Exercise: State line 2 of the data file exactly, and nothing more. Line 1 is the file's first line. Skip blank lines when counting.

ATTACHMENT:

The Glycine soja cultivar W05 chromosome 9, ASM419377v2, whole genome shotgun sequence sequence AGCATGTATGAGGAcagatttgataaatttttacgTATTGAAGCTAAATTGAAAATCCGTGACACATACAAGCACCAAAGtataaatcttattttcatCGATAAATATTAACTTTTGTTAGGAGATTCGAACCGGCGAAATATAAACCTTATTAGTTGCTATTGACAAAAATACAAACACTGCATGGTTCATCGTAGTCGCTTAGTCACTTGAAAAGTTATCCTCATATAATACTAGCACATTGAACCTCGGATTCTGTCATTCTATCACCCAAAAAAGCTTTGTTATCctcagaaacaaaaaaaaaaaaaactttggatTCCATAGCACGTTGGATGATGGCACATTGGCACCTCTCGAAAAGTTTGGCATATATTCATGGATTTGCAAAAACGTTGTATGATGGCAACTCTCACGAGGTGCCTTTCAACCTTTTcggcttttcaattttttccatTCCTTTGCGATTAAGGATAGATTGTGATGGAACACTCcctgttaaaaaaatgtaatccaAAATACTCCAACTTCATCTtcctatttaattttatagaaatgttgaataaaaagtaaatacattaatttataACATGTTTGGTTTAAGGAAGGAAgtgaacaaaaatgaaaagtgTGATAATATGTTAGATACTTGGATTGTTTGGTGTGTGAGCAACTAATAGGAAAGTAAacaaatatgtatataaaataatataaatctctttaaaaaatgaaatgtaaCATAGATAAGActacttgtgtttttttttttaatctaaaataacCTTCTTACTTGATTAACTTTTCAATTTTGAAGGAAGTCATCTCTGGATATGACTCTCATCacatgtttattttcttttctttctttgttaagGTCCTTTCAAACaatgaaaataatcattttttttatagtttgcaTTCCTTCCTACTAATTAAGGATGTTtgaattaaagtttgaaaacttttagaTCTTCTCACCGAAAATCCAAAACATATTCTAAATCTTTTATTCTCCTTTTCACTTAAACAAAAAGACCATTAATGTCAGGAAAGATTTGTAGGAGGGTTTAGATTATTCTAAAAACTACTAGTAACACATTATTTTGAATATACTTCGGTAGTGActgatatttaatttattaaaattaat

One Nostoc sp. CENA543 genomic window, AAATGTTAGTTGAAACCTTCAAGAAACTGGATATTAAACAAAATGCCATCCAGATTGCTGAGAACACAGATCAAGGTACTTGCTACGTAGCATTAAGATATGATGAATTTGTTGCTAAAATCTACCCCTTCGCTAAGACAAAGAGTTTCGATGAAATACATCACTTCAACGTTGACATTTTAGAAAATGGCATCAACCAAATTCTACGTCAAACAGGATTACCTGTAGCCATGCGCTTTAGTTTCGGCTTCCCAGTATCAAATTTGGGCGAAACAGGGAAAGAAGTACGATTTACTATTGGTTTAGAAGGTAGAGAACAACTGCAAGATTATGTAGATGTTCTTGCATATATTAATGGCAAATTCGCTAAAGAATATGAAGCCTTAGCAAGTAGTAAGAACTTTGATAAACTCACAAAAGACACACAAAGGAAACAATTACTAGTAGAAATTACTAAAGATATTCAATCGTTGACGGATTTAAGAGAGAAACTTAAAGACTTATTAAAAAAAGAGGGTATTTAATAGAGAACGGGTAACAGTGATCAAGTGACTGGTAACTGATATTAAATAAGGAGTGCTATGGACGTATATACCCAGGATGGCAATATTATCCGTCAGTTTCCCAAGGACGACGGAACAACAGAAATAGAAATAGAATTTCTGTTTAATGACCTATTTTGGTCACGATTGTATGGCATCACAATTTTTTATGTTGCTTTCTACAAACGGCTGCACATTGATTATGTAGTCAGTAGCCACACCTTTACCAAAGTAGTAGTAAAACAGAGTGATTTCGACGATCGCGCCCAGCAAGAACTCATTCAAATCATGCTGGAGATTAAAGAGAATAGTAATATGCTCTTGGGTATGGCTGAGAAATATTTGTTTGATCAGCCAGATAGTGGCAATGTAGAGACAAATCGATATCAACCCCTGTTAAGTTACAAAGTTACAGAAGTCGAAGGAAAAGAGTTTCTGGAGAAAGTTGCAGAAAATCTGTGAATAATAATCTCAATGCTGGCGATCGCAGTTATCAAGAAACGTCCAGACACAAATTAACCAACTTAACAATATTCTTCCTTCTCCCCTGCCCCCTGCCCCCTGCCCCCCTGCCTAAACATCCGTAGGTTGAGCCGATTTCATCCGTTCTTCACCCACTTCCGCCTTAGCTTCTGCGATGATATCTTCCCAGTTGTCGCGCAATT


One Nostoc sp. CENA543 genomic window, AAATGTTAGTTGAAACCTTCAAGAAACTGGATATTAAACAAAATGCCATCCAGATTGCTGAGAACACAGATCAAGGTACTTGCTACGTAGCATTAAGATATGATGAATTTGTTGCTAAAATCTACCCCTTCGCTAAGACAAAGAGTTTCGATGAAATACATCACTTCAACGTTGACATTTTAGAAAATGGCATCAACCAAATTCTACGTCAAACAGGATTACCTGTAGCCATGCGCTTTAGTTTCGGCTTCCCAGTATCAAATTTGGGCGAAACAGGGAAAGAAGTACGATTTACTATTGGTTTAGAAGGTAGAGAACAACTGCAAGATTATGTAGATGTTCTTGCATATATTAATGGCAAATTCGCTAAAGAATATGAAGCCTTAGCAAGTAGTAAGAACTTTGATAAACTCACAAAAGACACACAAAGGAAACAATTACTAGTAGAAATTACTAAAGATATTCAATCGTTGACGGATTTAAGAGAGAAACTTAAAGACTTATTAAAAAAAGAGGGTATTTAATAGAGAACGGGTAACAGTGATCAAGTGACTGGTAACTGATATTAAATAAGGAGTGCTATGGACGTATATACCCAGGATGGCAATATTATCCGTCAGTTTCCCAAGGACGACGGAACAACAGAAATAGAAATAGAATTTCTGTTTAATGACCTATTTTGGTCACGATTGTATGGCATCACAATTTTTTATGTTGCTTTCTACAAACGGCTGCACATTGATTATGTAGTCAGTAGCCACACCTTTACCAAAGTAGTAGTAAAACAGAGTGATTTCGACGATCGCGCCCAGCAAGAACTCATTCAAATCATGCTGGAGATTAAAGAGAATAGTAATATGCTCTTGGGTATGGCTGAGAAATATTTGTTTGATCAGCCAGATAGTGGCAATGTAGAGACAAATCGATATCAACCCCTGTTAAGTTACAAAGTTACAGAAGTCGAAGGAAAAGAGTTTCTGGAGAAAGTTGCAGAAAATCTGTGAATAATAATCTCAATGCTGGCGATCGCAGTTATCAAGAAACGTCCAGACACAAATTAACCAACTTAACAATATTCTTCCTTCTCCCCTGCCCCCTGCCCCCTGCCCCCCTGCCTAAACATCCGTAGGTTGAGCCGATTTCATCCGTTCTTCACCCACTTCCGCCTTAGCTTCTGCGATGATATCTTCCCAGTTGTCGCGCAATT